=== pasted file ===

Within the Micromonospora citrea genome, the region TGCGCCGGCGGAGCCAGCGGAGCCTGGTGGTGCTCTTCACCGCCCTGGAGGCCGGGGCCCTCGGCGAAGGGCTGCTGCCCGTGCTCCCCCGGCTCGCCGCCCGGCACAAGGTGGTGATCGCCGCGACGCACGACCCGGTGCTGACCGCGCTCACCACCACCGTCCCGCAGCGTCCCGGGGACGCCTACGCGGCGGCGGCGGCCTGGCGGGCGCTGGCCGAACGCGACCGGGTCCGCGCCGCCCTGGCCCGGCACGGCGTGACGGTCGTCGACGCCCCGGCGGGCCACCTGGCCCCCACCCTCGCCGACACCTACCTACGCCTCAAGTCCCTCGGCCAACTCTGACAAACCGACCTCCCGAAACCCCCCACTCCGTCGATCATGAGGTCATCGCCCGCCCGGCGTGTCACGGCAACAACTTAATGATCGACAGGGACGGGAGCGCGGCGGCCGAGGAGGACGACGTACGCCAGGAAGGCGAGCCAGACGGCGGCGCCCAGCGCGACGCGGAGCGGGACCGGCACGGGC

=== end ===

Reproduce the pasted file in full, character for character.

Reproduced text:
Within the Micromonospora citrea genome, the region TGCGCCGGCGGAGCCAGCGGAGCCTGGTGGTGCTCTTCACCGCCCTGGAGGCCGGGGCCCTCGGCGAAGGGCTGCTGCCCGTGCTCCCCCGGCTCGCCGCCCGGCACAAGGTGGTGATCGCCGCGACGCACGACCCGGTGCTGACCGCGCTCACCACCACCGTCCCGCAGCGTCCCGGGGACGCCTACGCGGCGGCGGCGGCCTGGCGGGCGCTGGCCGAACGCGACCGGGTCCGCGCCGCCCTGGCCCGGCACGGCGTGACGGTCGTCGACGCCCCGGCGGGCCACCTGGCCCCCACCCTCGCCGACACCTACCTACGCCTCAAGTCCCTCGGCCAACTCTGACAAACCGACCTCCCGAAACCCCCCACTCCGTCGATCATGAGGTCATCGCCCGCCCGGCGTGTCACGGCAACAACTTAATGATCGACAGGGACGGGAGCGCGGCGGCCGAGGAGGACGACGTACGCCAGGAAGGCGAGCCAGACGGCGGCGCCCAGCGCGACGCGGAGCGGGACCGGCACGGGC